Thursday, June 21 , 2018, 5:26 pm | Fair 66º


Garden Guys Share Their Wisdom On Firescaping Your Landscape

City TV 18 duo Owen Dell and Billy Goodnick dig in on the hot topic of fire-resistant plants, which can help protect homes and save water

It’s no secret that fire and drought are becoming bigger concerns every year for people living on the South Coast. Last year’s Gap and Tea Fires were disturbing reminders of just how close we are to firestorms every time it gets dry and hot.

And, as if a year-round fire season wasn’t sketchy enough, our local water supply — tight as it is already — looks as if it won’t be getting as reliable a boost from up north, as drought and environmental concerns restrict the supply coming from the State Water Project.

What’s a homeowner to do?

Well, it may be time to consider ditching the high-maintenance, lush landscaping we love so well in Santa Barbara for something more in tune with the realities of the climate.

“Plants are good,” said Owen Dell, a local landscape architect and one-half of City TV 18’s gardening duo the Garden Wise Guys. “Landscaping is good. Houses are good, and people are good. But they’re all in the wrong place.”

“When we’re king, things will be different,” joked Billy Goodnick, also a landscape architect and the other half of the Garden Wise Guys.

While Dell and Goodnick are cut-ups in their quarterly half-hour sitcom/gardening show on local TV, they are utterly serious about the importance of proper landscaping in our climate. Standing at the firescape garden in front of Fire Station 7 on Stanwood Drive, looking at foothills that were recently burned by the Tea Fire, it’s easy to see how a fire can spread from house to house — the vegetation, the terrain.

“There’s nothing you can do on a hot windy day if you live in a situation like that,” Goodnick said.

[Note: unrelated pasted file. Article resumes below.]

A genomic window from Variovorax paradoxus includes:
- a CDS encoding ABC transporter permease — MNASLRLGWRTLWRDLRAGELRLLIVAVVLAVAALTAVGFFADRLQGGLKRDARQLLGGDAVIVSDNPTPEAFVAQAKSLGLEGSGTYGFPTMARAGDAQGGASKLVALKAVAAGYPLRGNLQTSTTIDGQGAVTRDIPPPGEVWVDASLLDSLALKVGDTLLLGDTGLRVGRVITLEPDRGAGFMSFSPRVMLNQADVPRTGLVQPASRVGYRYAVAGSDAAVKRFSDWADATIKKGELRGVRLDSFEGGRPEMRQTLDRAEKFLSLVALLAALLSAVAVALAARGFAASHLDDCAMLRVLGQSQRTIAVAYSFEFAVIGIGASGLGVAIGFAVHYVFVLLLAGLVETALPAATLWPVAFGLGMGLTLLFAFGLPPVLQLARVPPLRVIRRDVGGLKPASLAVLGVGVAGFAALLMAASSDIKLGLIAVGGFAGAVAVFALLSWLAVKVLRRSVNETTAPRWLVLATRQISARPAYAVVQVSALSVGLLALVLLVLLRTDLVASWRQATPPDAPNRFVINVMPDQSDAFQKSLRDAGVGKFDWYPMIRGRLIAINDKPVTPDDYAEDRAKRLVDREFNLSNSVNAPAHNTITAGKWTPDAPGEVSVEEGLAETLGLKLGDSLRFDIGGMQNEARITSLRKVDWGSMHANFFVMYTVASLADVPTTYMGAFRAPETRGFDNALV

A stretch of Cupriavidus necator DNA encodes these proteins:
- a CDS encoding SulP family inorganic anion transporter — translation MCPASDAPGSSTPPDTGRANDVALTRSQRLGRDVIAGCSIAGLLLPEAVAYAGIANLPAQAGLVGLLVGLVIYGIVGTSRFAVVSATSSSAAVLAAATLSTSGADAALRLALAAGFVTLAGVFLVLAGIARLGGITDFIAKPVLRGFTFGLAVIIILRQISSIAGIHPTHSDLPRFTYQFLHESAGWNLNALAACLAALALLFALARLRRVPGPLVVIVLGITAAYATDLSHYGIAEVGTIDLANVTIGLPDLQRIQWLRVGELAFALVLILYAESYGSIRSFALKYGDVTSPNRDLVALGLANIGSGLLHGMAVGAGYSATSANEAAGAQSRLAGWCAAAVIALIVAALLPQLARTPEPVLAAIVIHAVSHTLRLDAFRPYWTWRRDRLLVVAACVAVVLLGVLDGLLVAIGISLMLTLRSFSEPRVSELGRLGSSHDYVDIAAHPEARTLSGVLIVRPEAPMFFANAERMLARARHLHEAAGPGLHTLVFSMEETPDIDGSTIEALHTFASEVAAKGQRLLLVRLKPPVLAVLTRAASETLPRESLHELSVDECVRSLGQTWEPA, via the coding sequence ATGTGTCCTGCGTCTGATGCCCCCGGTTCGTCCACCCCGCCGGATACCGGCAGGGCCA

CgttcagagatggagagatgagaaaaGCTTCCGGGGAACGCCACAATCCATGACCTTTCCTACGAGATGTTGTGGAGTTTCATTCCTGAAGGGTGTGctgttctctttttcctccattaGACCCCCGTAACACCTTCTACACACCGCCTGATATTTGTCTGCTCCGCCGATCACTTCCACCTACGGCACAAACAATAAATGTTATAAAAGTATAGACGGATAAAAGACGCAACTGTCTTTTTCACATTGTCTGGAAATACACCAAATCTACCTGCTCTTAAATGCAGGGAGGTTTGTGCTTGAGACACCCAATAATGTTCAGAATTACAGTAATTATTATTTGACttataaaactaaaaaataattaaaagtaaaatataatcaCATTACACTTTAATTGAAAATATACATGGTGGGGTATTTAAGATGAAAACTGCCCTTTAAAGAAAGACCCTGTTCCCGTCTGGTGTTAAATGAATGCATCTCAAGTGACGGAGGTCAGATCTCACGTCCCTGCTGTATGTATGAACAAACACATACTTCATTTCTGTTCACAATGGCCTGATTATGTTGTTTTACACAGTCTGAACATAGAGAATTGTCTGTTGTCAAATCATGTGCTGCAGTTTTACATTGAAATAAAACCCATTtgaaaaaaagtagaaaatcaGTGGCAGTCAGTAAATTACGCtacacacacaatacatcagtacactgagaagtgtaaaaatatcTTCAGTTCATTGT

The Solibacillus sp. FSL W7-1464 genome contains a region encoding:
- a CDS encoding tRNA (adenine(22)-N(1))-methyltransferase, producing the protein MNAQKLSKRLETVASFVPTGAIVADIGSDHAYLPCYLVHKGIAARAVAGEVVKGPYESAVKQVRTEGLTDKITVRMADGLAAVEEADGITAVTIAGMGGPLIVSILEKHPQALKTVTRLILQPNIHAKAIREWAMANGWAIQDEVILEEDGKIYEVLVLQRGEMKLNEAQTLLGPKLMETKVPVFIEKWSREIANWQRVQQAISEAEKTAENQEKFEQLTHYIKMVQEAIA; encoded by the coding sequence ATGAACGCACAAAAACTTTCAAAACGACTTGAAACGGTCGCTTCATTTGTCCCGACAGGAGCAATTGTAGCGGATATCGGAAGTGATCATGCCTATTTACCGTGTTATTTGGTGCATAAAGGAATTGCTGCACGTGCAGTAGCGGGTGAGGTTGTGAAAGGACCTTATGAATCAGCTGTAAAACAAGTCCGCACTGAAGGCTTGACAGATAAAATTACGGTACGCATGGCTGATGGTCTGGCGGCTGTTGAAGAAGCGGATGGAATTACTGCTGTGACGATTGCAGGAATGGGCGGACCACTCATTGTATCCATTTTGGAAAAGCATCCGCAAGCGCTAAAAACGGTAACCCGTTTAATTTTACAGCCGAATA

Fortunately, Goodnick said, it’s possible to both help protect one’s home and save water, by using a firescape garden that utilizes water-conserving plants.

The firescape garden works by reducing fuel — and therefore fire — the closer the blaze gets to the home. At the perimeter of the property are wilder plants, including natives that actually rely on fire to propagate. Closing in on the home, the plants get lower, finer, more succulent, even more sparse, until — ideally — there’s nothing left to burn.

Wait, there’s more: By choosing waterwise plants and planting wisely, homeowners also can conserve water, money and even time in maintaining their landscaping.

“I always go back to ‘right plant, right place,’” Goodnick said. “If you select the plants with the highest potential of thriving, without special care or watering it more than nature provides, that’s the ideal.” Still, he said, there is nothing inherently different in the maintenance of a low-water or firescape garden; high maintenance gardens are usually the result of too many unsuitable plants in too little space.

Probably the biggest drawback people see in switching to a waterwise or firescape garden is aesthetics. Say “xeriscape” and many people will come up with cacti and gravel. While such gardens, if well-maintained, could be less lush than what many would prefer, there’s also less of a chance that fire will reach the home with enough strength to destroy it.

“It may not look as good, but neither does a charred house,” Goodnick said.

“To me, the whole thing about not liking succulents, I don’t get it. They’re so beautiful,” Dell said. However, he says there are ways to achieve other landscape designs while still using waterwise plants. Alice Keck Park Memorial Gardens is a prime example of what kinds of plants can be used.

Still, Dell said, a firescape garden is not a cure-all, but rather “a desperate, last-ditch attempt” to co-exist with the kind of nature we live with. Back in the days of the Chumash, he said, the Native Americans would just let their simple homes burn down and then rebuild them. These days, it’s not an option.

“It’s like the reverse of the Katrina argument,” Goodnick said. “Would you rebuild if you knew your home would get flooded? Would you rebuild if you knew your home would get burned?”

Ideally, the firescape garden would work, assuming there is enough space around the house to act as a buffer from an incoming fire — which means that homes with little defensible space, if any, probably wouldn’t benefit from a firescape garden, no matter how well planted.

Also, homes that are close to neighbors who don’t maintain their defensible space or utilize firescape plantings are likely to still be at risk for fire.

“It still comes down to property owners doing what they need to do,” Dell said. “It still comes down to the community.”

Noozhawk staff writer Sonia Fernandez can be reached at .(JavaScript must be enabled to view this email address).

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